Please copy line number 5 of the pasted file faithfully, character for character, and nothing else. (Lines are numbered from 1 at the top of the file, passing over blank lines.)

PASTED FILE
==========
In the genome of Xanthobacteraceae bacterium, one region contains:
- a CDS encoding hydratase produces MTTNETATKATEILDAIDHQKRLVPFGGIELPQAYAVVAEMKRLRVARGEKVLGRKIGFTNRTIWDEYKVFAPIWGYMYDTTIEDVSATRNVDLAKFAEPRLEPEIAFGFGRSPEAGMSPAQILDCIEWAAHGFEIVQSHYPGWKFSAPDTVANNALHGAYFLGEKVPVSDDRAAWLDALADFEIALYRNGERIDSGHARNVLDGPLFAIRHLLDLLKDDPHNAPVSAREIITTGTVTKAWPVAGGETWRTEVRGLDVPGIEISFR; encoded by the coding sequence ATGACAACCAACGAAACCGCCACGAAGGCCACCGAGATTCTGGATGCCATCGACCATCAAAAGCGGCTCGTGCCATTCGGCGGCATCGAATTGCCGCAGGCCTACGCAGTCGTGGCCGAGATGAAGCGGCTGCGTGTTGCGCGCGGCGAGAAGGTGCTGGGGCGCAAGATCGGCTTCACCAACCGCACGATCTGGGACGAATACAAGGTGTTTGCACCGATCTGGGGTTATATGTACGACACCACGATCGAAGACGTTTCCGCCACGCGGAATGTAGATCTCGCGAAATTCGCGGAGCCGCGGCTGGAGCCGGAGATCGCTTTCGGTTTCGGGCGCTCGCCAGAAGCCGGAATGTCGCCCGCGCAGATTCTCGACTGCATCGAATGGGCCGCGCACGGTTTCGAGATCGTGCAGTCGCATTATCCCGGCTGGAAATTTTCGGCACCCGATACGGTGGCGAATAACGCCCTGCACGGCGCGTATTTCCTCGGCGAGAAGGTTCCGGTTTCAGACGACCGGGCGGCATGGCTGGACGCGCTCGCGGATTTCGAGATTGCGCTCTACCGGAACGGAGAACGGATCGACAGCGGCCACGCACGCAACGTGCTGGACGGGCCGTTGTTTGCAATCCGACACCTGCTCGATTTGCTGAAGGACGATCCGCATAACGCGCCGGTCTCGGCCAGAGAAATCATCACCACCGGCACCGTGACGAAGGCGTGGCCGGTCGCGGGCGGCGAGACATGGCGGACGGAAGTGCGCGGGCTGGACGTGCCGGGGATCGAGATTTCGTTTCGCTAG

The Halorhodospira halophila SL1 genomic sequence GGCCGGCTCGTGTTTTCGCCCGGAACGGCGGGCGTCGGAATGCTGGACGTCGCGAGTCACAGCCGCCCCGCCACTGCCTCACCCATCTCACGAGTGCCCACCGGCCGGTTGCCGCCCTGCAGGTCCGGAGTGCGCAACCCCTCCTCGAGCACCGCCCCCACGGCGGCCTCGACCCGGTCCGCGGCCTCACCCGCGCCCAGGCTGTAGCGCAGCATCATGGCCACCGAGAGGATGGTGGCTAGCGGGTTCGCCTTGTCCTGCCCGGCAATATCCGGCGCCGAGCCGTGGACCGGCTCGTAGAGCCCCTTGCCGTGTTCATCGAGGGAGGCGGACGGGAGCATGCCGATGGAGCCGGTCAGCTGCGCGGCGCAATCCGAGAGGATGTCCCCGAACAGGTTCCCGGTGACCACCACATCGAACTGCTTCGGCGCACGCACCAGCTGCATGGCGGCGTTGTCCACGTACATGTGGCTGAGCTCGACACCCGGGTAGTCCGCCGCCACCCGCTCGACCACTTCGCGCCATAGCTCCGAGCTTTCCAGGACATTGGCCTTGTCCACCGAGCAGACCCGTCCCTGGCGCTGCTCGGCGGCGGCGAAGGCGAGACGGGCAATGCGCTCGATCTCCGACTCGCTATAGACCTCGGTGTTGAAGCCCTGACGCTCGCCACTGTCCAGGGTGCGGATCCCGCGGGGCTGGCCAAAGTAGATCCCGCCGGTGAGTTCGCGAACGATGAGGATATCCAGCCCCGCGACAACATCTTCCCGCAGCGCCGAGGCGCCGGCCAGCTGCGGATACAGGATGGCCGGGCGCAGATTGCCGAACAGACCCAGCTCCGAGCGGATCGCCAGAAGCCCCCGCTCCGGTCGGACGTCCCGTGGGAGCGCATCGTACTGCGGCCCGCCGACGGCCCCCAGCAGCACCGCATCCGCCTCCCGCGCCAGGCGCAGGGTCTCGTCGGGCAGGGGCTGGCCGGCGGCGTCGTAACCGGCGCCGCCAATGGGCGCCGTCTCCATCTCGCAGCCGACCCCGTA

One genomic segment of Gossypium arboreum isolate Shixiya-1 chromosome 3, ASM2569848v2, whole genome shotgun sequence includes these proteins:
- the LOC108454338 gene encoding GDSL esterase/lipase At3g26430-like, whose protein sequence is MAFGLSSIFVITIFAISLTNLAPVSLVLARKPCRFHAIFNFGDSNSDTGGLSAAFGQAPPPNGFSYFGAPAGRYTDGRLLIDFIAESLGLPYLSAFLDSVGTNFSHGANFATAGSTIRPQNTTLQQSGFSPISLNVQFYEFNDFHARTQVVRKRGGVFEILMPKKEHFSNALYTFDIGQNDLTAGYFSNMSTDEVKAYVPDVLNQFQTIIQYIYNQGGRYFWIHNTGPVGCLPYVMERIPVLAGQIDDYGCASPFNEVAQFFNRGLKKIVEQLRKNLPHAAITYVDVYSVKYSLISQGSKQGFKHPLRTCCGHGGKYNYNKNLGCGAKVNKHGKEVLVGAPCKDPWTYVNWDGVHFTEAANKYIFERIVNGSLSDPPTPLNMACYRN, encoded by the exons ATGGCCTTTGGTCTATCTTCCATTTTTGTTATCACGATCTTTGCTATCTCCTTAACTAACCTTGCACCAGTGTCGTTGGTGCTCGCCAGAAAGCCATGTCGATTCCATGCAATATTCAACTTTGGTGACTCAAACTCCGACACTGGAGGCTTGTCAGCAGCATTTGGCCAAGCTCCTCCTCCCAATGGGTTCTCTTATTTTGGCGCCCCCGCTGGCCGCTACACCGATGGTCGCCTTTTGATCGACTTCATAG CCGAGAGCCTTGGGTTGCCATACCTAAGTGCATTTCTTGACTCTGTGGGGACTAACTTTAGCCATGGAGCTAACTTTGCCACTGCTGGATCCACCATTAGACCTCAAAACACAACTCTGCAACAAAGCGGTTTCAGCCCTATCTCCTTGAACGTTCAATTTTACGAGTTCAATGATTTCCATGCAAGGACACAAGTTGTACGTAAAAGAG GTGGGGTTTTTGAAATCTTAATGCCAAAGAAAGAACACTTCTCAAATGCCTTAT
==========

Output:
- the LOC108454338 gene encoding GDSL esterase/lipase At3g26430-like, whose protein sequence is MAFGLSSIFVITIFAISLTNLAPVSLVLARKPCRFHAIFNFGDSNSDTGGLSAAFGQAPPPNGFSYFGAPAGRYTDGRLLIDFIAESLGLPYLSAFLDSVGTNFSHGANFATAGSTIRPQNTTLQQSGFSPISLNVQFYEFNDFHARTQVVRKRGGVFEILMPKKEHFSNALYTFDIGQNDLTAGYFSNMSTDEVKAYVPDVLNQFQTIIQYIYNQGGRYFWIHNTGPVGCLPYVMERIPVLAGQIDDYGCASPFNEVAQFFNRGLKKIVEQLRKNLPHAAITYVDVYSVKYSLISQGSKQGFKHPLRTCCGHGGKYNYNKNLGCGAKVNKHGKEVLVGAPCKDPWTYVNWDGVHFTEAANKYIFERIVNGSLSDPPTPLNMACYRN, encoded by the exons ATGGCCTTTGGTCTATCTTCCATTTTTGTTATCACGATCTTTGCTATCTCCTTAACTAACCTTGCACCAGTGTCGTTGGTGCTCGCCAGAAAGCCATGTCGATTCCATGCAATATTCAACTTTGGTGACTCAAACTCCGACACTGGAGGCTTGTCAGCAGCATTTGGCCAAGCTCCTCCTCCCAATGGGTTCTCTTATTTTGGCGCCCCCGCTGGCCGCTACACCGATGGTCGCCTTTTGATCGACTTCATAG CCGAGAGCCTTGGGTTGCCATACCTAAGTGCATTTCTTGACTCTGTGGGGACTAACTTTAGCCATGGAGCTAACTTTGCCACTGCTGGATCCACCATTAGACCTCAAAACACAACTCTGCAACAAAGCGGTTTCAGCCCTATCTCCTTGAACGTTCAATTTTACGAGTTCAATGATTTCCATGCAAGGACACAAGTTGTACGTAAAAGAG GTGGGGTTTTTGAAATCTTAATGCCAAAGAAAGAACACTTCTCAAATGCCTTAT